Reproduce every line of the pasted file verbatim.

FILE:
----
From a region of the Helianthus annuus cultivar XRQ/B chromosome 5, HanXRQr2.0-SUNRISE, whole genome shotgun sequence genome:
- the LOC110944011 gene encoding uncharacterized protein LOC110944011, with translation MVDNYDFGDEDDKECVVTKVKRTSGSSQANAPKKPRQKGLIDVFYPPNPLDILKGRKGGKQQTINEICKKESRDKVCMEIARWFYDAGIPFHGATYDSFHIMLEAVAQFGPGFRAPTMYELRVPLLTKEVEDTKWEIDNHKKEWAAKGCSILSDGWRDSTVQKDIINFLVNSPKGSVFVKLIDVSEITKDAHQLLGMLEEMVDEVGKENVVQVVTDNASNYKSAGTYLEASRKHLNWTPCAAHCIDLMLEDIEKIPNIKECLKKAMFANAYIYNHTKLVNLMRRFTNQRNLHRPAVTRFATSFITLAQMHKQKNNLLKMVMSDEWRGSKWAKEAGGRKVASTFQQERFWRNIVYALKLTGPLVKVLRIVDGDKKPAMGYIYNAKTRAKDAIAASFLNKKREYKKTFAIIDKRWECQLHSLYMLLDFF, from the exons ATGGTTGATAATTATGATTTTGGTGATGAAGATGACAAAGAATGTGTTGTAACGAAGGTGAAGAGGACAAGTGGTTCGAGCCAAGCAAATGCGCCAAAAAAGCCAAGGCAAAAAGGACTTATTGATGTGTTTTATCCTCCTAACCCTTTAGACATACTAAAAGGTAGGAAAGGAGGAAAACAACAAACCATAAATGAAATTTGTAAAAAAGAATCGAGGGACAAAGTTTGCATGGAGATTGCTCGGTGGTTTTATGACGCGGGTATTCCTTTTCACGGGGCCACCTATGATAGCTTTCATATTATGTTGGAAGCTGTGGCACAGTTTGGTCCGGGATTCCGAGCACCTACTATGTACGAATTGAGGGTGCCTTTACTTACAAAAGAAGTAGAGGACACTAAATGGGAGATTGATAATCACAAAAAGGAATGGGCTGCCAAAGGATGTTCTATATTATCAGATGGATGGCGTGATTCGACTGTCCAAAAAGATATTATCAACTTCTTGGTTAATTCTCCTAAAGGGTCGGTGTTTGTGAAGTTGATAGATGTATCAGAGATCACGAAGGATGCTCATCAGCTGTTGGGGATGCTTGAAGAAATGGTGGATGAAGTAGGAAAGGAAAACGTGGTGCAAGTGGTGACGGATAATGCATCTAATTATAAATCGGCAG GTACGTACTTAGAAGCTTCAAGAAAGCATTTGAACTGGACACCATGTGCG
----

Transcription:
From a region of the Helianthus annuus cultivar XRQ/B chromosome 5, HanXRQr2.0-SUNRISE, whole genome shotgun sequence genome:
- the LOC110944011 gene encoding uncharacterized protein LOC110944011, with translation MVDNYDFGDEDDKECVVTKVKRTSGSSQANAPKKPRQKGLIDVFYPPNPLDILKGRKGGKQQTINEICKKESRDKVCMEIARWFYDAGIPFHGATYDSFHIMLEAVAQFGPGFRAPTMYELRVPLLTKEVEDTKWEIDNHKKEWAAKGCSILSDGWRDSTVQKDIINFLVNSPKGSVFVKLIDVSEITKDAHQLLGMLEEMVDEVGKENVVQVVTDNASNYKSAGTYLEASRKHLNWTPCAAHCIDLMLEDIEKIPNIKECLKKAMFANAYIYNHTKLVNLMRRFTNQRNLHRPAVTRFATSFITLAQMHKQKNNLLKMVMSDEWRGSKWAKEAGGRKVASTFQQERFWRNIVYALKLTGPLVKVLRIVDGDKKPAMGYIYNAKTRAKDAIAASFLNKKREYKKTFAIIDKRWECQLHSLYMLLDFF, from the exons ATGGTTGATAATTATGATTTTGGTGATGAAGATGACAAAGAATGTGTTGTAACGAAGGTGAAGAGGACAAGTGGTTCGAGCCAAGCAAATGCGCCAAAAAAGCCAAGGCAAAAAGGACTTATTGATGTGTTTTATCCTCCTAACCCTTTAGACATACTAAAAGGTAGGAAAGGAGGAAAACAACAAACCATAAATGAAATTTGTAAAAAAGAATCGAGGGACAAAGTTTGCATGGAGATTGCTCGGTGGTTTTATGACGCGGGTATTCCTTTTCACGGGGCCACCTATGATAGCTTTCATATTATGTTGGAAGCTGTGGCACAGTTTGGTCCGGGATTCCGAGCACCTACTATGTACGAATTGAGGGTGCCTTTACTTACAAAAGAAGTAGAGGACACTAAATGGGAGATTGATAATCACAAAAAGGAATGGGCTGCCAAAGGATGTTCTATATTATCAGATGGATGGCGTGATTCGACTGTCCAAAAAGATATTATCAACTTCTTGGTTAATTCTCCTAAAGGGTCGGTGTTTGTGAAGTTGATAGATGTATCAGAGATCACGAAGGATGCTCATCAGCTGTTGGGGATGCTTGAAGAAATGGTGGATGAAGTAGGAAAGGAAAACGTGGTGCAAGTGGTGACGGATAATGCATCTAATTATAAATCGGCAG GTACGTACTTAGAAGCTTCAAGAAAGCATTTGAACTGGACACCATGTGCG